This outcome is thought to be due to a natural, gradual distribution of the load between the polypropylene fibers 15a and the glass fibers 15b.

It may be that the more rigid or stronger or better bonded fibers—mainly the polypropylene fibers 15a—cooperate more in supporting the stresses applied in loading situations below the ultimate load.

Then, with loads beyond said level, the polypropylene fibers 15a that have already been severely loaded fail, and the glass fibers 15b take over. These fibers 15b are unable to prevent failure, but—because they are still substantially intact—they slow down the failure process considerably.

In practical terms, the presence of the above-described fabric 15c gives rise to a differentiated and selective effect of the various components of the fabric and a very gradual failure once they have exceeded their maximum strength.

A further positive effect of said fabric of fibers 15 is on the flame resistance of the concrete 10 incorporating said fibers.

In fact, the glass fibers 15b melt at temperatures of 650° C. or more, while the polypropylene fibers 15a melt at approximately 200° C. According to the results of tests conducted by the applicant, as it melts the polypropylene seems to create tunnels that provide an escape route for the steam building up due to the humidity in the cement 11 contained in the panel 1.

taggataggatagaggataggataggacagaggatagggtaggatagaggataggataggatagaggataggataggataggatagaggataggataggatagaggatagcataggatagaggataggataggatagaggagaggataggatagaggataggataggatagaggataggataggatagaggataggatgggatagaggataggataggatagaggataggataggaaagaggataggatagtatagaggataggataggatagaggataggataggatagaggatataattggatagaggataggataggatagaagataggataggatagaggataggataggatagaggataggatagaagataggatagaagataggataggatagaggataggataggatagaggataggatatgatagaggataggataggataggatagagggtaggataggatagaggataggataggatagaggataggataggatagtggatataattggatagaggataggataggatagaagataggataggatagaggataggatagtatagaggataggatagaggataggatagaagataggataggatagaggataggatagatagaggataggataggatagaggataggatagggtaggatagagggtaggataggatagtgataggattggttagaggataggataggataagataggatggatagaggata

By means of the above-described mechanism, when the panels 1 are submitted to high temperatures, they either explode very late or not at all.

The cement 11 contained in the concrete 10 is preferably a high-quality cement, suitably selected from among the cements in class 42.5 or 52.5.

The panel 1 also preferably and advantageously includes a reinforcement grid 3. Said grid 3, composed of steel, polymer fibers or other material with excellent mechanical characteristics, is incorporated in the panel 1 in a direction parallel to the major plane 5 of the panel 1.

The grid 3 in the plane 5 preferably has a shape similar to the shape of the panel 1 and covers a surface area slightly smaller than the area of the panel 1, thus providing a structural reinforcement for the whole panel 1 with a very limited additional weight.